Let’s not kid ourselves. It’s also a budget that will cover us in most of the areas that the entire AI & Data Governance covers, including strategy implementation. And let’s not fool ourselves again – how much we don’t plan will always be too little. However, resources must be provided if we are serious about such changes. We are looking from the perspective of future legal changes; if we invest today in adjusting to what may be in the future, it will lower the cost of adjustments for us when it becomes such a requirement. I know how difficult it is to convince the so-called C-level to make such an outlay. Still, if we point out that a „side effect” of transforming the organization into a data-driven organization is reducing compliance costs, it is only to our advantage.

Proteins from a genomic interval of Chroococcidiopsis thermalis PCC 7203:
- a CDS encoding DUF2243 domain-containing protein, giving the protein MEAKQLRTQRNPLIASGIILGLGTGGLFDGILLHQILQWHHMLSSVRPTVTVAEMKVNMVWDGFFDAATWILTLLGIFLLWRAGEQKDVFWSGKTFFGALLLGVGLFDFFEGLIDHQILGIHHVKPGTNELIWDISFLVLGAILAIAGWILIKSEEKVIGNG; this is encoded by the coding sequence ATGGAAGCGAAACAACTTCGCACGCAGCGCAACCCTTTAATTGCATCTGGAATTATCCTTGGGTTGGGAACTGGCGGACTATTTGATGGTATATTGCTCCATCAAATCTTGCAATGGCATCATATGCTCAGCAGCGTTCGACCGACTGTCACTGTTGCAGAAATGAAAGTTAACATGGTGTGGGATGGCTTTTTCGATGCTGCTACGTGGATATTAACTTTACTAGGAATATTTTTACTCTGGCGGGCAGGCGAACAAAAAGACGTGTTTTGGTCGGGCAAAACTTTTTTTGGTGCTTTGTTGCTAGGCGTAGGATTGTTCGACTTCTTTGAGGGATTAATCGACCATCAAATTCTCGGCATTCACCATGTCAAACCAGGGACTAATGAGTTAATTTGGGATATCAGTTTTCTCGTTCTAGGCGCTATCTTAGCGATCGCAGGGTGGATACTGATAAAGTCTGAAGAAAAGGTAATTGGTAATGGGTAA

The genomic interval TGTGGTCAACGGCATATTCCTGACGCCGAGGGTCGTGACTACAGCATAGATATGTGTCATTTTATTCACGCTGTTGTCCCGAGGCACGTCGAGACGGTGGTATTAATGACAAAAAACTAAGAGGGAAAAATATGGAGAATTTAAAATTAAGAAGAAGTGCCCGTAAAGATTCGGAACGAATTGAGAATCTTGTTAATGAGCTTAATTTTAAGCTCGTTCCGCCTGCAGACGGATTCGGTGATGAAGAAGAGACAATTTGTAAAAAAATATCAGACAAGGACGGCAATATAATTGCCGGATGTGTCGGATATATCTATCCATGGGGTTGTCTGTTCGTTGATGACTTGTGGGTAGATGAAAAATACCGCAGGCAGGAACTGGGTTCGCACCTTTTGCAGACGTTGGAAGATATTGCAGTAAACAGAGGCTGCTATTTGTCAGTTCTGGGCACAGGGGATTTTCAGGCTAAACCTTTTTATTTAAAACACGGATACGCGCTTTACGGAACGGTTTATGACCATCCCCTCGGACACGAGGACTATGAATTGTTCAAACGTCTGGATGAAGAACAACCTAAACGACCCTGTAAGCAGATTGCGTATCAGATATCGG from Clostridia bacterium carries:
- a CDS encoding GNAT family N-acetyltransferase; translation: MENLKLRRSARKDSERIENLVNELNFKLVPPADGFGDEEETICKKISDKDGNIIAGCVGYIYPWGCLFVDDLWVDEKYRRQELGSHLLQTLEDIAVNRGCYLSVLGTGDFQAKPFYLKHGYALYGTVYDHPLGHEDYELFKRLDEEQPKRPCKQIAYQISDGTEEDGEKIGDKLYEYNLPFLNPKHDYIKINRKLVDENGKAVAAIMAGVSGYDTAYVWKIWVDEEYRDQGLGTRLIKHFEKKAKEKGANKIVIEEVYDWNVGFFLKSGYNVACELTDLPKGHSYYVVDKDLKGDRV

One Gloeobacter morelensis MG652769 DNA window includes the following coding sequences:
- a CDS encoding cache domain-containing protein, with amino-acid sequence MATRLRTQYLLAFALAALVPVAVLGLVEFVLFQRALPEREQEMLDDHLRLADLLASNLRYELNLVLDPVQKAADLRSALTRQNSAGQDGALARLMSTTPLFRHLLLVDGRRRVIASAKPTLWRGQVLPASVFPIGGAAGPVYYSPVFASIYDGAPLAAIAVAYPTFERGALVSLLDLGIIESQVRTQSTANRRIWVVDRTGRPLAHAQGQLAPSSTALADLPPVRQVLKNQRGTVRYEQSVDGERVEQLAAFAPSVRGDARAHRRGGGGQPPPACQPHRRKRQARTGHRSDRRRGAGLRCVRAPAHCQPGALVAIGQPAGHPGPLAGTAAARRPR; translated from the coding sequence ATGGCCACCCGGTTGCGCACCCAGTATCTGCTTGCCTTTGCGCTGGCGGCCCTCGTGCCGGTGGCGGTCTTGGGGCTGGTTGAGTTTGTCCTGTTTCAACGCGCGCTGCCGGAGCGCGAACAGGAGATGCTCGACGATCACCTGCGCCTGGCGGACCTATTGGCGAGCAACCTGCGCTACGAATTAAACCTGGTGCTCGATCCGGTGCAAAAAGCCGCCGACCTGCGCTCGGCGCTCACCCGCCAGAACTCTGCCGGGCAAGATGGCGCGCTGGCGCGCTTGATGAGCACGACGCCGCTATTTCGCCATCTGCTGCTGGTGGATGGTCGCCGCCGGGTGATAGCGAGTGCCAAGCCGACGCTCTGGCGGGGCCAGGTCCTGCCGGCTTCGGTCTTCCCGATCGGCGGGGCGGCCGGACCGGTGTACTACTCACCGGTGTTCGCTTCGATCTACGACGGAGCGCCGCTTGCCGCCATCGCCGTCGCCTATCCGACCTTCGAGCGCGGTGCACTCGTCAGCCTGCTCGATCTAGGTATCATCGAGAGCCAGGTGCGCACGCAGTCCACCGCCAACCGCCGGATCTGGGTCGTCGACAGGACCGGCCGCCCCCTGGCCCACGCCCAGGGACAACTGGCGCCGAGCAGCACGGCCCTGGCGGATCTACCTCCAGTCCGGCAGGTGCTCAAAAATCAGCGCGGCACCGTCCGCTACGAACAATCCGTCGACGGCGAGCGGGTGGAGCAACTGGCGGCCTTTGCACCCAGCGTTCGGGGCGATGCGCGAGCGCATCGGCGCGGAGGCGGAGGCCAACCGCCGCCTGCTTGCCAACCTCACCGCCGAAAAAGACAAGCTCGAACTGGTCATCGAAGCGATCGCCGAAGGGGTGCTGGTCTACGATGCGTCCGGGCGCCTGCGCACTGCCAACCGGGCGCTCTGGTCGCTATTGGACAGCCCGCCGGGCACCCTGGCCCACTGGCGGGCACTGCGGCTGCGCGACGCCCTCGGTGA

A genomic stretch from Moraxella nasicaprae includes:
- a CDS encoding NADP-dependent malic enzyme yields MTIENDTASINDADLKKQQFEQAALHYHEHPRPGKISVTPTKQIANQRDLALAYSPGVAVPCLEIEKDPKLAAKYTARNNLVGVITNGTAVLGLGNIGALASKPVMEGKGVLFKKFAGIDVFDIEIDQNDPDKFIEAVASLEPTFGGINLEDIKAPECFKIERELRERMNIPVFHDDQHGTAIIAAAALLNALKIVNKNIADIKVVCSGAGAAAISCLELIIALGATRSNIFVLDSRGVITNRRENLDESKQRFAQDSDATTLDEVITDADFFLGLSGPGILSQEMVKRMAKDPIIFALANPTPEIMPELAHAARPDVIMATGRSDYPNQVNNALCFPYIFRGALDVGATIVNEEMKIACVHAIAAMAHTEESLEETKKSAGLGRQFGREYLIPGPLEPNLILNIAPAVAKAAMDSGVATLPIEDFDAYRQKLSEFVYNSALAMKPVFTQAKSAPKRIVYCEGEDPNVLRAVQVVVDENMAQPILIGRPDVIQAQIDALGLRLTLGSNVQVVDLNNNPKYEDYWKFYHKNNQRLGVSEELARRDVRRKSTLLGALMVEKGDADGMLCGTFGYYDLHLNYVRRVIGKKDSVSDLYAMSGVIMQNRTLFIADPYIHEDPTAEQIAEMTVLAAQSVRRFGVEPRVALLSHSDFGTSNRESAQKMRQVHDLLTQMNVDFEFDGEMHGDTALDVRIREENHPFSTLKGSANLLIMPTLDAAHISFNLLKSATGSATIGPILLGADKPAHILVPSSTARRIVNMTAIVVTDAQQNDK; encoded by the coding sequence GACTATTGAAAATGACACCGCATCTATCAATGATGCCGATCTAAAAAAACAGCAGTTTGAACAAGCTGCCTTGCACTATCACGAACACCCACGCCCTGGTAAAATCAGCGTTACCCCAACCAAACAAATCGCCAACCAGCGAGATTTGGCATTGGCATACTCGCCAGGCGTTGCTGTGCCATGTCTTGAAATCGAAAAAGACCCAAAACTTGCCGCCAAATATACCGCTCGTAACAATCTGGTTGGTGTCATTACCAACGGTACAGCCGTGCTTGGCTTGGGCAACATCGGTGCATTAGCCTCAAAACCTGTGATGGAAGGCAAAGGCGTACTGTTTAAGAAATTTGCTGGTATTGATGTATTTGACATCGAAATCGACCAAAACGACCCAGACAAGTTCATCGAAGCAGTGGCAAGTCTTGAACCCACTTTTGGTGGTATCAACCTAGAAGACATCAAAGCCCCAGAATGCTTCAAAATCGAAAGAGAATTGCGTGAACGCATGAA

So if we can make such a decision and move to implement it, we are getting closer to sizable savings and, in the long run, higher profits. In the U.S. alone, it is estimated that the savings of U.S. banks in operations related to the implementation of AI projected for 2023 will be about $7.3 billion. However, it seems this amount will be much higher. However, the work continues as there is an implementation phase ahead, which takes work and time. Especially if the organization has a "history" behind it; this, however, is the subject of a separate column. If you have questions about implementation planning or workshops, contact us.